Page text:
The Made in Brooklyn series from filmmaker Dustin Cohen won’t stop telling good stories. The subject this time is Frank Catalfumo of F&C Shoe Rebuilding in Bensonhurst, Brooklyn who’s been making and fixing footwear out of his little shop since 1945. Despite being 91 years old (or ninety and a half as he says), Frank is still going strong working five days a week alongside his son Michael. It’s really interesting to hear about how the neighborhood has changed in the nearly seventy years since he’s been there. While Bensonhurst may not have stayed the same, Frank with his sunny outlook has persevered.
Last month, CBS Sunday Morning did a piece on the history and dire current state of the SS United States, “the most famous ship that didn’t sink”. Even with that motto, the SS United States is relatively unknown by today largely because the popularity of jet travel made ocean liners unnecessary shortly after it first set sail. It remains obscure despite the fact that the S.S. United States still holds the record for the fastest ocean liner to cross the Atlantic. Obsolete almost from the minute the champagne bottle broke across her bow, the once great ship is now in danger of disappearing altogether.
First launched in 1952 after only two years of construction, the SS United States’s fanatical architect William Francis Gibbs had it built secretly, out of public view, on a dry dock in Newport News to strict U.S. Naval standards and his own obsessive guidelines. The glamorous ship had the capacity to hold 3,016 passengers, though it could be converted to carry 15,000 troops during wartime if the need arose. It was longer than the Titanic by 100 feet and faster by fifteen miles per hour, and completely fireproof on the interior (aside from a special fireproof mahogany used on the SS United States’s specially made Steinway pianos, no wood was used on the ship at all). Her famous passengers included John Wayne, Grace Kelly, Salvador Dalí, and John F. Kennedy. Seemingly every detail of the ship was meticulously planned and executed during construction to ensure that the SS United States would secure its place in history as the greatest passenger vessel of all time.
- Rare photos of Michael Caine from 1966. [LIFE] [Pictured]
- Paper Plane: Atlanta’s most handsome new bar. [Jack Rudy via Eater ATL]
- Gerber’s Daily Carry — so sharp, so strong. [Gear Junkie]
- Meet IWC’s new Portuguese Chronograph Classic. File this under need. [Hodinkee]
- The world’s toughest and most secretive trail race. [The New York Times]
The Hunt is a series that aims to find the best-in-breed products that we’re all searching for — let’s dig deeper.
It’s surprising that I have such a difficult time finding cases that I like for my technology. Everything is either too synthetic or too complicated for my taste. There are certainly a lot of options out there and I’m sure plenty of good things I have yet to discover (feel free to comment and suggest). Gear Patrol did a nice round up of options a while back which I referenced a lot (and seriously considered a few), and Lotuff makes a few really good options, but much of what I see is just too logo-heavy and or is made from materials too synthetic. I wanted something simple from natural materials that fit with all of the other stuff I wear in my daily life. For the past few years the undisputed champion of my iPad protection program has been Portland, Oregon-based The Good Flock and its simple wool sleeves. I’ve traveled all over the world with the iWooly and couldn’t be happier with it. Then came the iPad mini and I was back in the market looking for a new case.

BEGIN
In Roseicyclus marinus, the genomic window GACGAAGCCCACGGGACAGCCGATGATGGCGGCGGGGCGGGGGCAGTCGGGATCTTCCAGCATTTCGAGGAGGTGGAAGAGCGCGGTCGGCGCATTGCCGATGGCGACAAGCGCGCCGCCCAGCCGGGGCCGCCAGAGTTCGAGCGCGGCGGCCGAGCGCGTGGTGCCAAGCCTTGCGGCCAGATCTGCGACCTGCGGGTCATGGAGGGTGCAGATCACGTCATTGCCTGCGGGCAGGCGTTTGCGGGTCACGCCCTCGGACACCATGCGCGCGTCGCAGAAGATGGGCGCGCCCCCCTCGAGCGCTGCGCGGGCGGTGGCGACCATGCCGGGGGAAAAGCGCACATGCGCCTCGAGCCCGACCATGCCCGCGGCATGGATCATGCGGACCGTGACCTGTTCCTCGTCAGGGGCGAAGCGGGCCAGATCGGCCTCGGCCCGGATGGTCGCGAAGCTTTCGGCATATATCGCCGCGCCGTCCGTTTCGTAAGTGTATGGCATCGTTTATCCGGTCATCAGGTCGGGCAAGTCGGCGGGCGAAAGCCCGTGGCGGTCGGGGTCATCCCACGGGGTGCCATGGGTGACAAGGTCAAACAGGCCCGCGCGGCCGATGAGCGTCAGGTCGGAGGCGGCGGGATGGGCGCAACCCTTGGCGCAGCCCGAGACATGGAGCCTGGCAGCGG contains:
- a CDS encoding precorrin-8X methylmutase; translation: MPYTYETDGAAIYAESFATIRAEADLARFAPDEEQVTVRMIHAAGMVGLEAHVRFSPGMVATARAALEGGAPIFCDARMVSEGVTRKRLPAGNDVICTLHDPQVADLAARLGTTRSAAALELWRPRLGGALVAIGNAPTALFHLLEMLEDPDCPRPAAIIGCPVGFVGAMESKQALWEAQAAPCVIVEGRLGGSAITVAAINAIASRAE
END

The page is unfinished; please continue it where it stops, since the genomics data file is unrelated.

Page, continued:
- The amazing story of why Coca-Cola cost a nickel for 70 years. [NPR]
- A truly fascinating read: The Insourcing Boom [The Atlantic]
- It’s important that you know Gary Clark Jr. and his music. [Bright Lights Big City on YouTube]
- Why they call it ‘Murica [The New York Times]
- This Topo Oyo x Trainerspotter collection is nuts and I like it. [Selectism]
The Library of Congress: Everyday a new discovery and a new treasure. It’s not exactly easy to navigate, but it is amazing what shows up doing random keyword searches in the LOC archive. The “Bird’s Eye View” maps have long been a favorite, but a deeper dive into the maps pages with a Chicago search turned up all of these beautiful old maps.
The most intriguing of which is directly below, showing the sections of the city that fire destroyed because Catherine O’Leary left a lit lantern within leg-shot of her cow in 1871. The conflagration wasn’t actually her fault, but it did start in her barn. At any rate, the map shows the huge swath of the city that burnt in the blaze. The perspectives and design of this old ephemera, along with the LOC as a whole, continues to inspire.
My hypothesis was that the grounds of Scribe Winery in Sonoma provide an exceptional setting for an enjoyable lunch in Northern California. To find out if my theory proved true I challenged myself to make the trip up to the two hundred acre farm to eat and drink with founder Andrew Mariani and the rest of the Scribe camp. It was a tough assignment, but I’m very committed to the truth so I made the trip. I can say with certainty, that after extensive testing of the various Scribe wines throughout the property, it is indeed an outstanding experience.
If you are interested in wine and good food, do yourself a favor and visit Scribe at some point. Take your better half and visit for the weekend. I can assure you that it is one of the better places you will ever discover. If you belong to the Scribe Viticultural Society (their wine club) you can dine with the Scribe folks when you pick-up your wine. Much of the Scribe production sells out, so joining the SVS is a smart move even if you don’t end up dining at the farm.